The Third Kingdom by Terry Goodkind

The Third Kingdom

Following Richard and Kahlan’s adventures in Terry Goodkind’s The Omen Machine, Richard wakes up post-Jit battle, with his friends missing and Kahlan in dire need of their magic healing. Richard is helped to a sanctuary in the mountains by some kind strangers, where he learns that the town has a mysterious history that stems back generations. Richard, with the help of young sorceress Samantha, must journey to an unknown land to find his friends and fight a new threat coming to the D’Haran empire, and the entire world.

When I saw The Third Kingdom at Barnes and Noble, I was very excited for another “Richard and Kahlan Novel”. What I like most about Terry Goodkind’s books are the strong characters he has developed over the course of his Sword of Truth series. Cara and Kahlan in particular feel like fully developed women who have grown and changed over the course of the series in a realistic and inspiring manner. (Nicci too, to a lesser degree–I never quite connected to her the way I did to the others.) Zedd is funny and sympathetic in the way everyone wishes their grandfather was. Richard, though occasionally feeling a bit self-righteous and preachy, also feels realistic, never forgetting his simple roots but embracing his role as the ruler of D’Hara. Unfortunately, this aspect (which I find to be Goodkind’s greatest strength) was entirely lacking in his most recent book. Virtually every character we have come to know and love is absent for the vast majority of the book. Kahlan is unconscious for the first 300+ pages (more than half the book) and everyone else is MIA for significantly longer.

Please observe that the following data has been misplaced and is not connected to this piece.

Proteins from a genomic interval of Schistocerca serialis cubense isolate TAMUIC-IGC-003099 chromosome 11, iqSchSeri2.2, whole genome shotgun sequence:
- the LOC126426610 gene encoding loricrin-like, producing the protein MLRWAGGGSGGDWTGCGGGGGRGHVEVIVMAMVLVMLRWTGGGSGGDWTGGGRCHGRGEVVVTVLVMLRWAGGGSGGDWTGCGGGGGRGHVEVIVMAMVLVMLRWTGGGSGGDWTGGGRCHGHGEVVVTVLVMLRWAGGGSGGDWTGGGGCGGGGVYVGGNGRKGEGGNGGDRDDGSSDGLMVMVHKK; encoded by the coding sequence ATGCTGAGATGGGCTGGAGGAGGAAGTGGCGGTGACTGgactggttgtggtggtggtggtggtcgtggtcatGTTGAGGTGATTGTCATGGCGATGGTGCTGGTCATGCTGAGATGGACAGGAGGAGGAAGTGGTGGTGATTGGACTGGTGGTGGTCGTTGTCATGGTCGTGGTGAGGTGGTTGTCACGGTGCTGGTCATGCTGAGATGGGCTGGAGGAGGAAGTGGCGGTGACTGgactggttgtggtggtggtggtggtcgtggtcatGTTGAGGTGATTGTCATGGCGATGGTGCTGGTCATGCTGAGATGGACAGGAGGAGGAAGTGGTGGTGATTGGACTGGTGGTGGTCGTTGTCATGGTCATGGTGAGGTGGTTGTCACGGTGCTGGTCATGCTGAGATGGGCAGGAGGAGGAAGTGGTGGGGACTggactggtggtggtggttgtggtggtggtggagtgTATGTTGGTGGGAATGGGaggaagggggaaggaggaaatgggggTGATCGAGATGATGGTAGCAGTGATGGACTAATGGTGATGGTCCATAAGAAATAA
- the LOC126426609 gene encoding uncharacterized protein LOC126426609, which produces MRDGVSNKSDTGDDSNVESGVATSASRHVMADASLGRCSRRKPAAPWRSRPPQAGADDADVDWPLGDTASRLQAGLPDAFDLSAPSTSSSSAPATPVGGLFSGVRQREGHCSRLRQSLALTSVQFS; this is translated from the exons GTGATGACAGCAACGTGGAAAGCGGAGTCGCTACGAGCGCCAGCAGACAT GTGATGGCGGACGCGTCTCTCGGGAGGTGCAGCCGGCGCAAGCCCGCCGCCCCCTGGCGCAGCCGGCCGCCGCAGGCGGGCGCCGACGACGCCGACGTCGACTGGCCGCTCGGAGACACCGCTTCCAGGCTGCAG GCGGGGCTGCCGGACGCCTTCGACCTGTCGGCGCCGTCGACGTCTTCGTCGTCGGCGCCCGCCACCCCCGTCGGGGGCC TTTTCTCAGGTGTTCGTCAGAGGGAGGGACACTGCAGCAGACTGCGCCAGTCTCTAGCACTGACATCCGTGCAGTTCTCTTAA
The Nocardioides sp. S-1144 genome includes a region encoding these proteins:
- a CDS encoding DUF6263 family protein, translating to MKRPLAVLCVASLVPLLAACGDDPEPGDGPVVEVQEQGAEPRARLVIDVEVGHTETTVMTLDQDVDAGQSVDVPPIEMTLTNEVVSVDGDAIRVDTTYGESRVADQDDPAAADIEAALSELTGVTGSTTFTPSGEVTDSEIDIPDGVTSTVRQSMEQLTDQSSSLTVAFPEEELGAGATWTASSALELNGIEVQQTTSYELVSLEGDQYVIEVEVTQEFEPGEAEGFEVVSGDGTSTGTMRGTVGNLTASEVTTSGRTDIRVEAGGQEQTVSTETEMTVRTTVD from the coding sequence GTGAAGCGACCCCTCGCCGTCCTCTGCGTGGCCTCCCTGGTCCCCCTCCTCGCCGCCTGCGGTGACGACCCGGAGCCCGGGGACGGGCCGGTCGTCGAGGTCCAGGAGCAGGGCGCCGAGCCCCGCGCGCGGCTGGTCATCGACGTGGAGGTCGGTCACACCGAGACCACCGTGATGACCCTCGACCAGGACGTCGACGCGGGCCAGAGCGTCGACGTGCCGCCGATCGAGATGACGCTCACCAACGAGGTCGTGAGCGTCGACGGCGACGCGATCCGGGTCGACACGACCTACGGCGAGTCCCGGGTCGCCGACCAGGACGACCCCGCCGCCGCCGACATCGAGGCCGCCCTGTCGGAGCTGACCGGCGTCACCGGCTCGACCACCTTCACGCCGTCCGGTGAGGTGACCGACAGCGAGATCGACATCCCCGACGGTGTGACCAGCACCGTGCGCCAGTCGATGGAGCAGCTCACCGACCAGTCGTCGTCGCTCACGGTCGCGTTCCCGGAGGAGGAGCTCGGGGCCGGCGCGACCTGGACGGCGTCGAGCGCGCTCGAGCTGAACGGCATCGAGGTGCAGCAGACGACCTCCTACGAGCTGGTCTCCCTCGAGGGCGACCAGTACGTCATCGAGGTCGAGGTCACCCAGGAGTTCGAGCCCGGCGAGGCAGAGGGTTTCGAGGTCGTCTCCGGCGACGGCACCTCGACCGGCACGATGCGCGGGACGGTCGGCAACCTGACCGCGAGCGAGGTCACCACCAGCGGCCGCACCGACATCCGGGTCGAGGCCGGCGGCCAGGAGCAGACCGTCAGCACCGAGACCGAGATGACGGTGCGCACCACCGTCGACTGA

Instead, Richard spends the vast majority of his time with Samantha, a new, young character that develops exceedingly quickly but without any real depth. Instead of action and magic, we spend the book traipsing around the woods listening to the characters rehashing the same information we already know, over and over again. We get it, it is important to fight for life and right, but we don’t need to be reminded of this fact (and of what Richard stands for and believes in) every three pages.

Ultimately, this book felt like it was just doing some major set up for the books to come. Hopefully, slogging through the 527 pages here will be worth it with an incredible follow up.


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